Comet Weather is a totally brilliant book, a grown-up version of the sort of book I liked best as a child. Liz Williams is also totally brilliant, and entirely grown-up.


book_comet_front_2dMilford: First of all, Liz, could you please give us a very quick introduction to Comet Weather.

Liz: It’s the only novel I’ve ever written which is set in contemporary Britain. It’s set partly in Somerset, where I live, and in London and Wiltshire. The plan, however, is to write 4 novels, all of which are set in the Southern counties of England. Although I come from a Welsh and Scots background, I feel that a lot of Celtic mythology has been mined to death and there is so much folklore and myth in Southern England – in the West Country, and counties such as Hampshire and Dorset, that it would be interesting to explore it.

Milford: In the last two decades you’ve had fourteen or so novels published, as well as a couple of novellas, short stories and short story collections encompassing both science fiction and fantasy, but this…

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Those who know me at all well will be aware of my deep-seated and passionate loathing for the education system, at least in England – I hope it is better in other cultures, and I’m fairly sure there are some where it does not inculcate a contempt for intelligence. Where else is the word “clever” an insult?

One thing that riles me is the assumption that the only way to become educated and knowledgeable and civilised is to stay at school for years and years.

I left school at sixteen, my sister and parents left school at sixteen. We were about as educated, civilised, intelligent, knowledgeable and well-read a family as I have ever met. My grandparents left school well before sixteen, the three I knew were also intelligent, knowledgeable and well-read. All of us could follow a logical argument, and behave in a rational way. We all read books for pleasure. None of us was stupid, coarse, brutal, or wilfully ignorant. My parents gave me a thorough grounding in poetry and Christian theology, which neither of them studied formally. My mother’s father was an engineer’s patternmaker, an immensely skilled job I couldn’t do in a million years – he did an apprenticeship. My father was a chartered accountant – he started at sixteen as an articled clerk.

Somewhere the idea got in that everyone must go to university – whether or not that style of learning was what they were suited to, whether or not their particular talents were served by that route. I would not argue against the idea that everyone should have the chance to go to university – which now is becoming more difficult, as it is so expensive again. But if a person’s talents or temperament are better served on some other path, that should be an equal option, and equally respected.

I sometimes think I might have been more successful if I had taken a degree, in so far as it would have changed people’s perception of me. I also think I might have gone terminally round the bend. But I don’t really think I would have been more intelligent or generally well-informed. (Those who know me are free to argue to the contrary…)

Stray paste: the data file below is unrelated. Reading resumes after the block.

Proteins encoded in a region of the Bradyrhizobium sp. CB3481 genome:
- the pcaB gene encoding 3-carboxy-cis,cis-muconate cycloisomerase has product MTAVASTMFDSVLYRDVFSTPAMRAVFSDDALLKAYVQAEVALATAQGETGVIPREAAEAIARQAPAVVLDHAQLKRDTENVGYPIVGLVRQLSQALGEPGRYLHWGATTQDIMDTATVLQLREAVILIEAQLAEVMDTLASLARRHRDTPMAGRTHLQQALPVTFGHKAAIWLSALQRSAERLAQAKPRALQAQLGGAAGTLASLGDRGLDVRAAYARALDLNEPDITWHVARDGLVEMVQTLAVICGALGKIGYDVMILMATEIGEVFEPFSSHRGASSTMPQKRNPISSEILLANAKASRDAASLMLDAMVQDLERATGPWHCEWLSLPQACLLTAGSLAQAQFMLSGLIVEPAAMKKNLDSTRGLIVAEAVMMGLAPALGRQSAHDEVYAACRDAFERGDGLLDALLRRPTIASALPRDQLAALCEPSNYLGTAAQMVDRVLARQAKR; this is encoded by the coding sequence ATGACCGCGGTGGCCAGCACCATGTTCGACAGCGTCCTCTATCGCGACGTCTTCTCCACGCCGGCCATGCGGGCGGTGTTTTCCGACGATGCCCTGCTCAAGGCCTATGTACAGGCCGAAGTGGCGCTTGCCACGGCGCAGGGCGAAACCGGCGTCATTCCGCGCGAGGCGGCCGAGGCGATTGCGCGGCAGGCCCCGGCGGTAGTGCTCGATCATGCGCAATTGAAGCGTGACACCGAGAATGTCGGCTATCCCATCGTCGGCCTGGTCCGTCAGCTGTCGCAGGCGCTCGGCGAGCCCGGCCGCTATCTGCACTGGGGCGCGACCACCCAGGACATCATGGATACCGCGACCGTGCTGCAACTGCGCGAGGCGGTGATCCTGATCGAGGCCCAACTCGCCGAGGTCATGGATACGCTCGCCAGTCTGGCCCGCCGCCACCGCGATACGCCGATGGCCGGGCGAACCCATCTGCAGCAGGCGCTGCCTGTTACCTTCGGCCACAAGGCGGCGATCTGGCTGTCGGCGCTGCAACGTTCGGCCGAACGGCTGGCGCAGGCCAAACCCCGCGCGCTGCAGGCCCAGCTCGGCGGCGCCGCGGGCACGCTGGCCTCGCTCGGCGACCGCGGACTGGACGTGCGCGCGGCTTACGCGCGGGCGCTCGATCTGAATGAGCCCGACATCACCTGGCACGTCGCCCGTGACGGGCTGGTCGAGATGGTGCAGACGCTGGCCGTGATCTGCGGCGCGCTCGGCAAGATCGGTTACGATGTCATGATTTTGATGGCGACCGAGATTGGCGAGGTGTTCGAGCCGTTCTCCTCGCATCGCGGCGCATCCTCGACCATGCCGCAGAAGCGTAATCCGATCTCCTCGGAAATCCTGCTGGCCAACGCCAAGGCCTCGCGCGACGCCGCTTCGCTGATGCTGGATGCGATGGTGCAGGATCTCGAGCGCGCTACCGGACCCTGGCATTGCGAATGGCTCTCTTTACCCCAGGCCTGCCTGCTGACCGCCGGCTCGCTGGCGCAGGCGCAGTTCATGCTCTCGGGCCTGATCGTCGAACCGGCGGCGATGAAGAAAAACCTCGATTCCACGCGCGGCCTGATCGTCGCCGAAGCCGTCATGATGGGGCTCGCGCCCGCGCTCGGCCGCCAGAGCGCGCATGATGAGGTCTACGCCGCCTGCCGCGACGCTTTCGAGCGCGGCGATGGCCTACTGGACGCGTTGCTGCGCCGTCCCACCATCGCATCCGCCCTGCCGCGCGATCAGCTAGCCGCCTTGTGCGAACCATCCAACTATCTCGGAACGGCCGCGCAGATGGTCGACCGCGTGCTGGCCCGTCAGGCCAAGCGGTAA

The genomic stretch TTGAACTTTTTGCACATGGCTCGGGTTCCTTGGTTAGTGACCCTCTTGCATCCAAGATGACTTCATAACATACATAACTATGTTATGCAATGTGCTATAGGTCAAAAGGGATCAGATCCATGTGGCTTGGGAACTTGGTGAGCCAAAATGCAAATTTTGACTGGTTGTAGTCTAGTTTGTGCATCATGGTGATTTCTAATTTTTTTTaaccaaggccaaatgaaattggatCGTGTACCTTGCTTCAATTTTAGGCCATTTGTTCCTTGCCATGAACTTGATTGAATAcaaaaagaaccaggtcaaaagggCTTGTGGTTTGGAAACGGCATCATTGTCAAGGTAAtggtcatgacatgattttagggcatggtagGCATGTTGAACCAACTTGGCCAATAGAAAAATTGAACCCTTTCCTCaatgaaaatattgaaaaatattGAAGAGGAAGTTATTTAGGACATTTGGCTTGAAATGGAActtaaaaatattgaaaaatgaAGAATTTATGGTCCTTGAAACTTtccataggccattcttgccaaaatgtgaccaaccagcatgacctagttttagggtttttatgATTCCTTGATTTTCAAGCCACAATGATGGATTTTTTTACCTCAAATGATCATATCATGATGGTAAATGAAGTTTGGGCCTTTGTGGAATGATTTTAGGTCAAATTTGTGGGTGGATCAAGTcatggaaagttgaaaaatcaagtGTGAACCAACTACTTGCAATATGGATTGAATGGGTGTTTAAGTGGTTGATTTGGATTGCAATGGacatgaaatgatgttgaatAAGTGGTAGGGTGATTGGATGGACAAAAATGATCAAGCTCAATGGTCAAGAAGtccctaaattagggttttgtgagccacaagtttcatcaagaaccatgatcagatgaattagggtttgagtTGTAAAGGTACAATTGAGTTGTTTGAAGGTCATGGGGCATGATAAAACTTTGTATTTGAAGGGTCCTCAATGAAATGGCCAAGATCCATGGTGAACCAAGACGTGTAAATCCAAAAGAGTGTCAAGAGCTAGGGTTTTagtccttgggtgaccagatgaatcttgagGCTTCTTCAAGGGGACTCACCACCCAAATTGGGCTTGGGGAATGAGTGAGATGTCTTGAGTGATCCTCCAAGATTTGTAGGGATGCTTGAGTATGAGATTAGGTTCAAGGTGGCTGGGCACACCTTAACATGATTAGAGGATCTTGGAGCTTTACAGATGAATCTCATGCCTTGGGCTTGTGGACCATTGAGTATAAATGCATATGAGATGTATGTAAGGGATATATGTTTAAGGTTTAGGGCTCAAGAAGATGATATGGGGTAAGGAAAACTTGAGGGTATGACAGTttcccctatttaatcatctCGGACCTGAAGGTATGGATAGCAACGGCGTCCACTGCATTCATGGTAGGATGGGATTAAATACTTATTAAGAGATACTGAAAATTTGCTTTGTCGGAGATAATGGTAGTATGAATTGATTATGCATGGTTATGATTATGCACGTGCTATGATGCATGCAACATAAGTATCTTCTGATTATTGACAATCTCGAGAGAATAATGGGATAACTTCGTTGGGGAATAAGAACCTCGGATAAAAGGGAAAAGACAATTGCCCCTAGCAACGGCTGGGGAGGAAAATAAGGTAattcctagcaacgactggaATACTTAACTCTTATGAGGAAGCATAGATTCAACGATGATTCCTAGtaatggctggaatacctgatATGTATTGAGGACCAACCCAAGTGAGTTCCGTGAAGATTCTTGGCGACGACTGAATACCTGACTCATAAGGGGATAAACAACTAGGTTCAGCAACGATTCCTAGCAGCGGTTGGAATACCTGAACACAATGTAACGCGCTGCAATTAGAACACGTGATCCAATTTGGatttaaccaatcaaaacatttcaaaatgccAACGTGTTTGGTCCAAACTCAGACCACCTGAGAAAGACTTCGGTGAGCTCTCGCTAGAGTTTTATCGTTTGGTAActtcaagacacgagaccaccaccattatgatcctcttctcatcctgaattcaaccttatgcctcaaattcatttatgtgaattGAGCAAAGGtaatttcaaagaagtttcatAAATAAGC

There is a point after which you can only educate people with their consent and co-operation. There is also a point after which you cannot stop people acquiring education, short of locking them up away from all sources of information, and even then they will go on thinking. And that point generally occurs before they are twenty-one, or even eighteen.

I have dear friends with a university education. I have dear friends with none. I perceive no consistent difference in their intelligence or all-round awareness and knowledge of things in general. If a person’s calling is to be a surgeon, they should be given every facility. If their calling is to be a street-sweeper, likewise. Streets need sweeping, and to assume only stupid people can do it is really rather insulting.

My brain is on strike at the moment, but revisiting some old poems. This is a villanelle, if I remember rightly


In my fingers, in my lips,

lie powers of healing and of sleep;

peace is at my finger-tips.


When sorrows salt the sun eclipse,

coolness for your heat I keep

in my fingers, in my lips.


In the healing river dips

bitterness too sere to weep;

peace is at my finger-tips.


Balm to soothe the sting of whips,

oil the troubled waves to sweep,

in my fingers, in my lips.


Lonely passion burns the lips,

love unloved and longing leap –

peace is at my finger-tips.


When your foot with fainting slips,

seek for healing and for sleep

in my fingers, in my lips;

peace is at my finger-tips.


(Marion Pitman)

Ben Jeapes is always entertaining


Originally posted on Ben Jeapes’ blog

HM StarshipGo to the book’s home page

Slowly but surely His Majesty’s Starship approached completion … and approached it … and approached it. For a very long time indeed I was almost there, with just a couple of thousand words to go, and I simply wasn’t writing them. I self-diagnosed the problem, which was that I had a life and I was unwilling to lose it. The solution was to start getting up earlier, writing before going to work. It’s a habit I’ve kept.